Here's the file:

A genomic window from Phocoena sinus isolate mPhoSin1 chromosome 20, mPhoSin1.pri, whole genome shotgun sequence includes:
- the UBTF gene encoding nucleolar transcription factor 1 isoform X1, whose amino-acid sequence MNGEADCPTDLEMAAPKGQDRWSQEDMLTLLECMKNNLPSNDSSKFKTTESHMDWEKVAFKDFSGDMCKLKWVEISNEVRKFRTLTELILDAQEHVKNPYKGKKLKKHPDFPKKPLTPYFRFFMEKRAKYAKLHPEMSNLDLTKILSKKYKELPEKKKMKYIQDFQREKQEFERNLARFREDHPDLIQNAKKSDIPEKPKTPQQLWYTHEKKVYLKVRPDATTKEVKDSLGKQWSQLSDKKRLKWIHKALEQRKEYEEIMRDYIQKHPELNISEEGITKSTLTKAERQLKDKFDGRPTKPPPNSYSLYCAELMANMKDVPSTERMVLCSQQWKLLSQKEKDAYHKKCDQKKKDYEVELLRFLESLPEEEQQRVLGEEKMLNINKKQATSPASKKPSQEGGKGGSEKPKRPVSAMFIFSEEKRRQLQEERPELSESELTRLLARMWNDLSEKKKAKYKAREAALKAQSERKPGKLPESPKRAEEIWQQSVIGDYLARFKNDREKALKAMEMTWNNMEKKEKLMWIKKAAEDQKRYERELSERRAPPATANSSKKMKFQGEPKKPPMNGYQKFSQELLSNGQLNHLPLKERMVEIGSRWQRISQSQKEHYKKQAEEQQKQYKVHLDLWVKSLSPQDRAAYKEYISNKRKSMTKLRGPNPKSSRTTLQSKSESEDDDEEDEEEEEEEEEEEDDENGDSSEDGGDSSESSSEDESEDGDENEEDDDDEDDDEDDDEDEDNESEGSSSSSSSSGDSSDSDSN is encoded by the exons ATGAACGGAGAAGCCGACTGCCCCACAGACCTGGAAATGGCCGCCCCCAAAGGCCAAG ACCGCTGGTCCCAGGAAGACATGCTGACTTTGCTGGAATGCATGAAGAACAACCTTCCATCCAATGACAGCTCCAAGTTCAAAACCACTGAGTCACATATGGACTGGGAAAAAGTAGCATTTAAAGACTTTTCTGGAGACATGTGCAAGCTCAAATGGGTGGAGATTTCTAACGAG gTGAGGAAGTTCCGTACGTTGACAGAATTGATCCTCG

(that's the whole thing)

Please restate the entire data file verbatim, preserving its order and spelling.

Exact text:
A genomic window from Phocoena sinus isolate mPhoSin1 chromosome 20, mPhoSin1.pri, whole genome shotgun sequence includes:
- the UBTF gene encoding nucleolar transcription factor 1 isoform X1, whose amino-acid sequence MNGEADCPTDLEMAAPKGQDRWSQEDMLTLLECMKNNLPSNDSSKFKTTESHMDWEKVAFKDFSGDMCKLKWVEISNEVRKFRTLTELILDAQEHVKNPYKGKKLKKHPDFPKKPLTPYFRFFMEKRAKYAKLHPEMSNLDLTKILSKKYKELPEKKKMKYIQDFQREKQEFERNLARFREDHPDLIQNAKKSDIPEKPKTPQQLWYTHEKKVYLKVRPDATTKEVKDSLGKQWSQLSDKKRLKWIHKALEQRKEYEEIMRDYIQKHPELNISEEGITKSTLTKAERQLKDKFDGRPTKPPPNSYSLYCAELMANMKDVPSTERMVLCSQQWKLLSQKEKDAYHKKCDQKKKDYEVELLRFLESLPEEEQQRVLGEEKMLNINKKQATSPASKKPSQEGGKGGSEKPKRPVSAMFIFSEEKRRQLQEERPELSESELTRLLARMWNDLSEKKKAKYKAREAALKAQSERKPGKLPESPKRAEEIWQQSVIGDYLARFKNDREKALKAMEMTWNNMEKKEKLMWIKKAAEDQKRYERELSERRAPPATANSSKKMKFQGEPKKPPMNGYQKFSQELLSNGQLNHLPLKERMVEIGSRWQRISQSQKEHYKKQAEEQQKQYKVHLDLWVKSLSPQDRAAYKEYISNKRKSMTKLRGPNPKSSRTTLQSKSESEDDDEEDEEEEEEEEEEEDDENGDSSEDGGDSSESSSEDESEDGDENEEDDDDEDDDEDDDEDEDNESEGSSSSSSSSGDSSDSDSN is encoded by the exons ATGAACGGAGAAGCCGACTGCCCCACAGACCTGGAAATGGCCGCCCCCAAAGGCCAAG ACCGCTGGTCCCAGGAAGACATGCTGACTTTGCTGGAATGCATGAAGAACAACCTTCCATCCAATGACAGCTCCAAGTTCAAAACCACTGAGTCACATATGGACTGGGAAAAAGTAGCATTTAAAGACTTTTCTGGAGACATGTGCAAGCTCAAATGGGTGGAGATTTCTAACGAG gTGAGGAAGTTCCGTACGTTGACAGAATTGATCCTCG